The Court of Appeal confirms the decision ordering NL. to pay $10 million to the career company

City Sand and Gravel operated on Topsail Road near the Outer Ring Road in Paradise. (Google Maps)

An appeals court has upheld an order requiring the Newfoundland and Labrador government to pay a salt and gravel company $10 million for business lost during the construction of the Outer Ring Road in the late 1990s. 1990.

On November 8, Judge Gillian Butler wrote in her decision that City Sand and Gravel Ltd., which operated a quarry near Paradise until 2018, is entitled to compensation.

The problems began in 1994, when a Department of Transport and Public Works commissioned a report concluding that no changes to the company’s drilling and blasting operations would be needed to accommodate the outer ring road and that only closures intermittent roads would be required.

Between 1995 and 1996, the province expropriated the City Sand and Gravel property for the construction of the new highway. At its closest point, the proposed highway was approximately 40 meters from the quarry.

In March 1997, the company expressed concern that the outer ring road would adversely affect its quarry operations and advised departmental counsel that land expropriation could result in a detrimental loss of business.

The department argued that the company would not have to change its drilling and blasting operations.

In 1998, an explosion at the quarry resulted in a “flying rock incident”, with debris landing outside the quarry, damaging a nearby housing estate development. Operations were suspended and did not resume until July 1999.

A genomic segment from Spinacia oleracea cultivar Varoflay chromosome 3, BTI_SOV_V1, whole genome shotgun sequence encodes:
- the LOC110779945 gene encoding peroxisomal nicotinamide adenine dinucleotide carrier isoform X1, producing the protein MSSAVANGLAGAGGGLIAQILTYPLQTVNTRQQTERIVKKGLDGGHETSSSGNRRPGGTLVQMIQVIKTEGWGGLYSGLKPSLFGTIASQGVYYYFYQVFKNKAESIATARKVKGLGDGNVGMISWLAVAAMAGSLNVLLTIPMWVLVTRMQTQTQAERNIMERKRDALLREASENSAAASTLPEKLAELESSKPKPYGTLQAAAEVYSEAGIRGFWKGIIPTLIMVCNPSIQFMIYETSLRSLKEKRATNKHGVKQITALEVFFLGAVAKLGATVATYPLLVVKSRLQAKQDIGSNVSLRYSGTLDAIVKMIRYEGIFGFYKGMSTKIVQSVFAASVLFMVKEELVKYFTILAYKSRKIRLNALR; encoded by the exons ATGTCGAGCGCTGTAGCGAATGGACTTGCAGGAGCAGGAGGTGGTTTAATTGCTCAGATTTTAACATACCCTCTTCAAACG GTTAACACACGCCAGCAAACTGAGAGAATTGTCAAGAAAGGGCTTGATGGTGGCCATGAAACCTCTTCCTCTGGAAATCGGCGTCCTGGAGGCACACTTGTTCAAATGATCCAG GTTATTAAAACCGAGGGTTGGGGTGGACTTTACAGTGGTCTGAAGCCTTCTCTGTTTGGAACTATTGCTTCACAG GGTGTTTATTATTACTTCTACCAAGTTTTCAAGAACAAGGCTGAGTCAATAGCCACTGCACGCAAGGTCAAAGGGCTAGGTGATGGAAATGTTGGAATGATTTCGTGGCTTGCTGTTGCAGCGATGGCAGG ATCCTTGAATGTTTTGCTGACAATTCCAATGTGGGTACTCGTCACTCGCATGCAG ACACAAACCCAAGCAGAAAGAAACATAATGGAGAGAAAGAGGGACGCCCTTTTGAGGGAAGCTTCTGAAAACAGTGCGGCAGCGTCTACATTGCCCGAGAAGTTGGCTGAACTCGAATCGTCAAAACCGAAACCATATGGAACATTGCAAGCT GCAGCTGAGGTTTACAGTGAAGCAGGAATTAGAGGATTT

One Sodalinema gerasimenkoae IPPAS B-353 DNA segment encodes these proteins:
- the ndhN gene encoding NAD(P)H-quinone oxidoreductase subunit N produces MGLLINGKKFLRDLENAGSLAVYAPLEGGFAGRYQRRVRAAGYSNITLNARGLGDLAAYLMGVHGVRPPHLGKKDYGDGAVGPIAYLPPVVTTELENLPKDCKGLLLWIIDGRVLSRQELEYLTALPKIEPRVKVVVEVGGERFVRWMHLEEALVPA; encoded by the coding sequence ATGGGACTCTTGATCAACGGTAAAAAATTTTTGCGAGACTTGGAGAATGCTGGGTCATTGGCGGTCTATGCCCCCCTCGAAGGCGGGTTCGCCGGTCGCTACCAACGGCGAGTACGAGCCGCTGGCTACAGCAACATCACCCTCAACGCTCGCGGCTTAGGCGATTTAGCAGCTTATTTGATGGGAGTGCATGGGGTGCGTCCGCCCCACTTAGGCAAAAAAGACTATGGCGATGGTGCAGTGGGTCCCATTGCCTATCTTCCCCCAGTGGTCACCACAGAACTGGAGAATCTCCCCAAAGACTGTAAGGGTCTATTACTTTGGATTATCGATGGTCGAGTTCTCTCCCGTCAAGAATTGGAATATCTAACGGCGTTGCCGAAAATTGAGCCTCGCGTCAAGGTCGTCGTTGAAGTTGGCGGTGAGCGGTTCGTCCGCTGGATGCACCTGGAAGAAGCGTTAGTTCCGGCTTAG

As the company approached the second phase of quarry operations, approved by the province in 2008, it began to prepare for possible problems with the nearby Outer Ring Road.

City Sand and Gravel opened in 1971. (Radio Canada)

City Sand and Gravel hired an outside firm to perform a risk assessment. This company recommended that all development and production blasts within 100 yards of the new highway be covered with rubber blast mats, something City Sand and Gravel had never used before.

The province imposed the conditions in its final approval of the blasting plan in 2011.

The final explosion took place in November 2014. By 2018, existing quarry stocks were exhausted. City Sand and Gravel closed that yeardeciding that it would not be economically feasible to proceed with the second phase under the province’s requirement to use blasting mats, which had nearly tripled the normal cost of quarry operations.

In October 2018, City Sand and Gravel filed an application with the Public Utilities Board asking them to determine the compensation they are owed for their injurious condition claim.

They asked for $10,356,443.92 plus interest and costs and got that decision in April 2021.

The provincial government appealed, arguing that the PUB had “erred in concluding that the expropriation and construction of ORR resulted in an unreasonable interference with the use of the respondents’ lands sufficient to amount to an injurious affection.”

The appeal also disputed the amount of compensation, arguing that the rock remaining in the quarry was valuable, but the company decided not to proceed.

The appeals court decision upheld the finding of unreasonable interference and reduced the original award by just over $109,000, the value of the rock that had been produced in the second phase before the business closure.

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